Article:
Even if you have planned, made lists, and started shopping for your loved ones already, there comes a moment during the whirlwind and heightened emotions of the holiday season when we find ourselves making impulsive, reactive, and unconscious spending choices. We are often swept up in the mood, and hectic pace, of the season and can easily loose our bearings. Keep reading
Black Friday arrives in just a few short days. But the way consumers will pile debt on their credit cards like never before, you have to wonder why they don’t call it Red Friday.
Accenture estimates that this holiday season, Americans will spend 11 percent more on gifts, or $646, as the appeal of Black Friday reaches a five-year high. But that’s not the only thing going up: NerdWallet’s 2013 estimates (based on Federal Reserve statistics) show that the average U.S. household credit card debt now stands at $15,159. That’s a 4.2 percent jump from 2012, when it was $14,517.
To make sure your spending doesn’t add to your debt load this holiday, you’ll need to put at least as much thought into your spending plan as your shopping list. Here are six steps to make sure you stay in the black this Black Friday and beyond. Keep reading
Impulse buying. We’ve all been there. Whether it’s a chocolate bar at the check out counter, or an $80 umbrella we found online at 2 AM. Impulse buying is something many people don’t account for in their budget and also listed as one of the top reasons people overspend by NY Money Coach, Carrie Birgbauer.
This is a guest post by author and Harvard Business School Professor, Michael Norton.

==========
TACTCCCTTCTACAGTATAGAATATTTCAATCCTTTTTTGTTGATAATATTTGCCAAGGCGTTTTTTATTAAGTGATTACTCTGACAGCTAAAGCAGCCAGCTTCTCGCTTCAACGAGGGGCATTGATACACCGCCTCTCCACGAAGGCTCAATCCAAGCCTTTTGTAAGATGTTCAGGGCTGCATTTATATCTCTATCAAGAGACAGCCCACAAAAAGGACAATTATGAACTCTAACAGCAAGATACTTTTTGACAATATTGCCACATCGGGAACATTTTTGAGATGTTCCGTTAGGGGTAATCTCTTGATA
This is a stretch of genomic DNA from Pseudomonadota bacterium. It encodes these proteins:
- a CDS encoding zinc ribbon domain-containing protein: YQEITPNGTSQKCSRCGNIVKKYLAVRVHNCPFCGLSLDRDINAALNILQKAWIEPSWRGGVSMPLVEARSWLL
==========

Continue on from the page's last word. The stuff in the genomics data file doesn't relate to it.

Does money buy happiness? We certainly behave as though it does, spending most of our waking hours pursuing it. If only we got that raise, owned that second home, third car or iPad, things would be better, we tell ourselves. We would finally be happy. Keep reading
This is a post by NY Money Coach, Carrie Birgbauer. Carrie is a member of Moven’s Financial Wellness Community.
There are three levels of spending plans: Bare Bones, Middle of the Road, and Lifestyle of Your Dreams. People who are in the “money fog” scrape by, live paycheck to paycheck and at the end of every month, they wonder where their money went. Keep reading
Minimalism has taken the personal finance world by storm in recent years, with blogs such as The Minimalists and Buy Nothing New for a Year gaining in popularity, as well as documentaries on minimalism making their silver-screen debuts.
But is it really about the things that we do (or don’t) buy – or is it about something bigger?
If you received a raise tomorrow, what would you do with the extra money?
Most people would celebrate—maybe with a nice dinner out or a great bottle of wine, which you deserve. However, earning more should not always change your current or long-term spending habits. Keep reading